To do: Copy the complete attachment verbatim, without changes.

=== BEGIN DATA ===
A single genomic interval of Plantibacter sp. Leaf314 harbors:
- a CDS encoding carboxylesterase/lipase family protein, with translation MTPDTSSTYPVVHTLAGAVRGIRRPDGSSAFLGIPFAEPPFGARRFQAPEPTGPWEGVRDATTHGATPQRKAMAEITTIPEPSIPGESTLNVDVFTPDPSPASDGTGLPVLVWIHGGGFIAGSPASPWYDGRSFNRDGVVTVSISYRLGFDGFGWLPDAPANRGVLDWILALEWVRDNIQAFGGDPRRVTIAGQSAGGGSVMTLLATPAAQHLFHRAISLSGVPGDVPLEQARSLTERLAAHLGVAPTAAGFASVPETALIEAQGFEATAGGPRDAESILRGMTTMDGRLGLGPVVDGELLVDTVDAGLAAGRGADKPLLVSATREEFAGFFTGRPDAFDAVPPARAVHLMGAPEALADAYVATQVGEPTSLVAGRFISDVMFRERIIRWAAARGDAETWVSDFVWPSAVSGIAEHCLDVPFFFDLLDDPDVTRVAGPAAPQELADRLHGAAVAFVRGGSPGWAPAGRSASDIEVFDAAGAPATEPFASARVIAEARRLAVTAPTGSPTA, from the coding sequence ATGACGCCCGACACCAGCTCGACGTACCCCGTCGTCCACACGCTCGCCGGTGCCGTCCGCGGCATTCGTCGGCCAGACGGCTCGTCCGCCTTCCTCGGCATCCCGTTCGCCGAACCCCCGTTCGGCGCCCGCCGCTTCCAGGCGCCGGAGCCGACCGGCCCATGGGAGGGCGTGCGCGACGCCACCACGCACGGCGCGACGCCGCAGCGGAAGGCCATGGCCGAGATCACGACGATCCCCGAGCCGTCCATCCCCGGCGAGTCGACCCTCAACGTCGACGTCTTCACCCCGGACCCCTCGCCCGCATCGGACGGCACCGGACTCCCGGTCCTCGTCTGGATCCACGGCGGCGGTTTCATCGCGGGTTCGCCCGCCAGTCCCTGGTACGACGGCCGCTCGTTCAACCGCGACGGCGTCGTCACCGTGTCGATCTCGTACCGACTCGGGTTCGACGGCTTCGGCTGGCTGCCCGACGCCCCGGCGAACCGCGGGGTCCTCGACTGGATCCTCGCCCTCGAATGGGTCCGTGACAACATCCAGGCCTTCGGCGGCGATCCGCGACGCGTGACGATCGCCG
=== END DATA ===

A single genomic interval of Plantibacter sp. Leaf314 harbors:
- a CDS encoding carboxylesterase/lipase family protein, with translation MTPDTSSTYPVVHTLAGAVRGIRRPDGSSAFLGIPFAEPPFGARRFQAPEPTGPWEGVRDATTHGATPQRKAMAEITTIPEPSIPGESTLNVDVFTPDPSPASDGTGLPVLVWIHGGGFIAGSPASPWYDGRSFNRDGVVTVSISYRLGFDGFGWLPDAPANRGVLDWILALEWVRDNIQAFGGDPRRVTIAGQSAGGGSVMTLLATPAAQHLFHRAISLSGVPGDVPLEQARSLTERLAAHLGVAPTAAGFASVPETALIEAQGFEATAGGPRDAESILRGMTTMDGRLGLGPVVDGELLVDTVDAGLAAGRGADKPLLVSATREEFAGFFTGRPDAFDAVPPARAVHLMGAPEALADAYVATQVGEPTSLVAGRFISDVMFRERIIRWAAARGDAETWVSDFVWPSAVSGIAEHCLDVPFFFDLLDDPDVTRVAGPAAPQELADRLHGAAVAFVRGGSPGWAPAGRSASDIEVFDAAGAPATEPFASARVIAEARRLAVTAPTGSPTA, from the coding sequence ATGACGCCCGACACCAGCTCGACGTACCCCGTCGTCCACACGCTCGCCGGTGCCGTCCGCGGCATTCGTCGGCCAGACGGCTCGTCCGCCTTCCTCGGCATCCCGTTCGCCGAACCCCCGTTCGGCGCCCGCCGCTTCCAGGCGCCGGAGCCGACCGGCCCATGGGAGGGCGTGCGCGACGCCACCACGCACGGCGCGACGCCGCAGCGGAAGGCCATGGCCGAGATCACGACGATCCCCGAGCCGTCCATCCCCGGCGAGTCGACCCTCAACGTCGACGTCTTCACCCCGGACCCCTCGCCCGCATCGGACGGCACCGGACTCCCGGTCCTCGTCTGGATCCACGGCGGCGGTTTCATCGCGGGTTCGCCCGCCAGTCCCTGGTACGACGGCCGCTCGTTCAACCGCGACGGCGTCGTCACCGTGTCGATCTCGTACCGACTCGGGTTCGACGGCTTCGGCTGGCTGCCCGACGCCCCGGCGAACCGCGGGGTCCTCGACTGGATCCTCGCCCTCGAATGGGTCCGTGACAACATCCAGGCCTTCGGCGGCGATCCGCGACGCGTGACGATCGCCG